Sunday, March 11, 2007


Infrared (IR) emission is electromagnetic emission of a wavelength longer than that of noticeable light, but shorter than that of radio waves. The name means "below red", red being the color of detectable light of longest wavelength. Infrared radiation spans three instructions of magnitude and has wavelengths between about 750 nm and 1 mm.

These divisions are suitable by the different human response to this radiation: near infrared is the area closest in wavelength to the radiation detectable by the human eye, mid and far infrared are gradually further from the visible regime. Other definitions follow different physical mechanisms and the newest follow technical reasons .Unfortunately the international standards for these specifications are not currently obtainable.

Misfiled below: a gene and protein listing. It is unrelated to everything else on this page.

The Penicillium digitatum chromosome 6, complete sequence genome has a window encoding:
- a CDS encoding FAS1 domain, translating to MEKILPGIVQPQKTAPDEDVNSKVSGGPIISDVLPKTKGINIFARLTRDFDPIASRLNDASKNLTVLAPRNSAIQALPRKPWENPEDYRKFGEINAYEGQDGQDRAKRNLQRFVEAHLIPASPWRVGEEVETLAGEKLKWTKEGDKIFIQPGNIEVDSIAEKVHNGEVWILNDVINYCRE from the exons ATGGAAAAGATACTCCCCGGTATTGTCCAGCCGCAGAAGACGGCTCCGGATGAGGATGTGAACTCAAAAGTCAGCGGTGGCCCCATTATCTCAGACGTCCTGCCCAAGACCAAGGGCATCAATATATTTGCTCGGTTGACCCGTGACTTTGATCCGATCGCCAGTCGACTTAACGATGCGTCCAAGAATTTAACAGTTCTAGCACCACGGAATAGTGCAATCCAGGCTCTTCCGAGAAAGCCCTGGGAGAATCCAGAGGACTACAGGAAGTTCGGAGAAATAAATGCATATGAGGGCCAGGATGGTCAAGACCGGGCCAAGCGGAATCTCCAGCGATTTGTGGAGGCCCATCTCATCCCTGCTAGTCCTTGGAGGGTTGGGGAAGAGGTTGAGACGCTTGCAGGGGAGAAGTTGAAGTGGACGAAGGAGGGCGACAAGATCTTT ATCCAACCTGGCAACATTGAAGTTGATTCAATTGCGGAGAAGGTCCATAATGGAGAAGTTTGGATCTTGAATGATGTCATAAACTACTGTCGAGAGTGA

The boundary between visible and infrared light is not precisely defined. The human eye is markedly less responsive to light above 700 nm wavelength, so longer frequencies make irrelevant contributions to scenes illuminated by common light sources. But particularly strong light (e.g., from lasers, or from bright daylight with the visible light removed by colored gels can be detected up to approximately 780 nm, and will be apparent as red light. The onset of infrared is defined at different values typically between 700 nm and 780 nm.

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